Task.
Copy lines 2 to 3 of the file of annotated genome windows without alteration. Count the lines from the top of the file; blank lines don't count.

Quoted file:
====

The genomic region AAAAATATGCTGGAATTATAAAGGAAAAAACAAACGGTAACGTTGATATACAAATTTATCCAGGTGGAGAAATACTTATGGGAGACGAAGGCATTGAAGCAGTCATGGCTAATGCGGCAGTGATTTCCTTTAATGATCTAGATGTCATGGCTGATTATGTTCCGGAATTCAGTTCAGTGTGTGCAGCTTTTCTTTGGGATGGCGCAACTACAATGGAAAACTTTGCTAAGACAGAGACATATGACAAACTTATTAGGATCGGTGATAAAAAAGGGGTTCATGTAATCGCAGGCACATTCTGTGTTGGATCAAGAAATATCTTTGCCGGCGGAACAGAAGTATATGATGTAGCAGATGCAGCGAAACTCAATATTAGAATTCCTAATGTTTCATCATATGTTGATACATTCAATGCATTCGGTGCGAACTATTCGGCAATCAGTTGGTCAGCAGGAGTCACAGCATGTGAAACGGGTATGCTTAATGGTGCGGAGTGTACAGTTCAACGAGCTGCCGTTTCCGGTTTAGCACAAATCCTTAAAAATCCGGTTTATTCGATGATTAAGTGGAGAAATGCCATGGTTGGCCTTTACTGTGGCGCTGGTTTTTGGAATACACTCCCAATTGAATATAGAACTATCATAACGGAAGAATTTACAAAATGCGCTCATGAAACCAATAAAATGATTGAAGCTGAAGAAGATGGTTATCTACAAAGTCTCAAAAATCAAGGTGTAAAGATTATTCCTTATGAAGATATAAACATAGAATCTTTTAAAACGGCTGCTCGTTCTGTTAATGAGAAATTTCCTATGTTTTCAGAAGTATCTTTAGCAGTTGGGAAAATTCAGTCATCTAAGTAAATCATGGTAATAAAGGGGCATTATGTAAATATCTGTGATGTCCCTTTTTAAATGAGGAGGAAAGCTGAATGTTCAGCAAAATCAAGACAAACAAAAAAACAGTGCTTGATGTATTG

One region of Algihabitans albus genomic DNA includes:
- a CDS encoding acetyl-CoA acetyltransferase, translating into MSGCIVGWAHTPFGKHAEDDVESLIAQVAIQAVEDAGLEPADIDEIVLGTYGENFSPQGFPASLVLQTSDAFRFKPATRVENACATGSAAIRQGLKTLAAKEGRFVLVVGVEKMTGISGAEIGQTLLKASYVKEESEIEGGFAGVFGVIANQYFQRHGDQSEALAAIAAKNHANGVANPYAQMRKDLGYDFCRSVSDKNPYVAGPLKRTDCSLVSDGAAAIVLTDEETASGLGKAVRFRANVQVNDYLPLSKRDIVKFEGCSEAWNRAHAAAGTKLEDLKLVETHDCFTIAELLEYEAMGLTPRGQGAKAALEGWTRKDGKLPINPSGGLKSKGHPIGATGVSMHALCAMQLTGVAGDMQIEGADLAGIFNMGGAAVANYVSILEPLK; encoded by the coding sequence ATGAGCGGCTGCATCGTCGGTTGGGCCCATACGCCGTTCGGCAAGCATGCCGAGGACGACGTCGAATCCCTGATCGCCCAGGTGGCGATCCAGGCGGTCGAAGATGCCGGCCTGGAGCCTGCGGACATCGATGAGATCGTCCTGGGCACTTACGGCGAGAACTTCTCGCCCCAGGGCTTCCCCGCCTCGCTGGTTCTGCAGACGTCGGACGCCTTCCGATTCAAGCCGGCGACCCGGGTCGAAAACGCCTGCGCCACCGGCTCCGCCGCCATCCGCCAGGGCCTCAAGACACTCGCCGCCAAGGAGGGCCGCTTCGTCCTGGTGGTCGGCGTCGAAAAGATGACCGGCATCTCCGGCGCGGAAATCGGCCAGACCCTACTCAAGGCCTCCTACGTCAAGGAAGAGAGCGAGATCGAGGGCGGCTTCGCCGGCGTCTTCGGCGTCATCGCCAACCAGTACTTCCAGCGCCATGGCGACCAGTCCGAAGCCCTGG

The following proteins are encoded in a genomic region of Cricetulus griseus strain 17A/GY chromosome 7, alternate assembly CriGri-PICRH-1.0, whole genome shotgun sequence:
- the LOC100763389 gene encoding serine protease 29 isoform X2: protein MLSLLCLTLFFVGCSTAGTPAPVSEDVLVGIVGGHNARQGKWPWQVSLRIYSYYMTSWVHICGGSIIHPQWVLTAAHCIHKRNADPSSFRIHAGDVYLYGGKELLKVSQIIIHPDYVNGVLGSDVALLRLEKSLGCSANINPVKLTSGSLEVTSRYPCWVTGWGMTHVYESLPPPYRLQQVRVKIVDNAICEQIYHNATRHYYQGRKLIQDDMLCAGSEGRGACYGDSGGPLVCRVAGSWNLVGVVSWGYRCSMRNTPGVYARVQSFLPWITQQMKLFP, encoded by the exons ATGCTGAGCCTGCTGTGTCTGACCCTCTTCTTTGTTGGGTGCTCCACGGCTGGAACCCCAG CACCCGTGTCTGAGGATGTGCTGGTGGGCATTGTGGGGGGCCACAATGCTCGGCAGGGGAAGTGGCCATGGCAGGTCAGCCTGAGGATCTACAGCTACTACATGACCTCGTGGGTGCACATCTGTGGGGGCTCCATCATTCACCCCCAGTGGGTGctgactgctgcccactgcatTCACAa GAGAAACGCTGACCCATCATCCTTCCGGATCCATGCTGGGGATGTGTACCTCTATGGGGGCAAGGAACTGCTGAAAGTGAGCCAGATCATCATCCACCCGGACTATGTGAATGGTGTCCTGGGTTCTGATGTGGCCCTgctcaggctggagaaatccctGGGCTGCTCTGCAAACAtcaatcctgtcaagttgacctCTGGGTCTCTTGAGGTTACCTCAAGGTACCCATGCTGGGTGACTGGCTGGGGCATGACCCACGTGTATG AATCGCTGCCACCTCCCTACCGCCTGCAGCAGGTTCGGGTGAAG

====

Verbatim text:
One region of Algihabitans albus genomic DNA includes:
- a CDS encoding acetyl-CoA acetyltransferase, translating into MSGCIVGWAHTPFGKHAEDDVESLIAQVAIQAVEDAGLEPADIDEIVLGTYGENFSPQGFPASLVLQTSDAFRFKPATRVENACATGSAAIRQGLKTLAAKEGRFVLVVGVEKMTGISGAEIGQTLLKASYVKEESEIEGGFAGVFGVIANQYFQRHGDQSEALAAIAAKNHANGVANPYAQMRKDLGYDFCRSVSDKNPYVAGPLKRTDCSLVSDGAAAIVLTDEETASGLGKAVRFRANVQVNDYLPLSKRDIVKFEGCSEAWNRAHAAAGTKLEDLKLVETHDCFTIAELLEYEAMGLTPRGQGAKAALEGWTRKDGKLPINPSGGLKSKGHPIGATGVSMHALCAMQLTGVAGDMQIEGADLAGIFNMGGAAVANYVSILEPLK; encoded by the coding sequence ATGAGCGGCTGCATCGTCGGTTGGGCCCATACGCCGTTCGGCAAGCATGCCGAGGACGACGTCGAATCCCTGATCGCCCAGGTGGCGATCCAGGCGGTCGAAGATGCCGGCCTGGAGCCTGCGGACATCGATGAGATCGTCCTGGGCACTTACGGCGAGAACTTCTCGCCCCAGGGCTTCCCCGCCTCGCTGGTTCTGCAGACGTCGGACGCCTTCCGATTCAAGCCGGCGACCCGGGTCGAAAACGCCTGCGCCACCGGCTCCGCCGCCATCCGCCAGGGCCTCAAGACACTCGCCGCCAAGGAGGGCCGCTTCGTCCTGGTGGTCGGCGTCGAAAAGATGACCGGCATCTCCGGCGCGGAAATCGGCCAGACCCTACTCAAGGCCTCCTACGTCAAGGAAGAGAGCGAGATCGAGGGCGGCTTCGCCGGCGTCTTCGGCGTCATCGCCAACCAGTACTTCCAGCGCCATGGCGACCAGTCCGAAGCCCTGG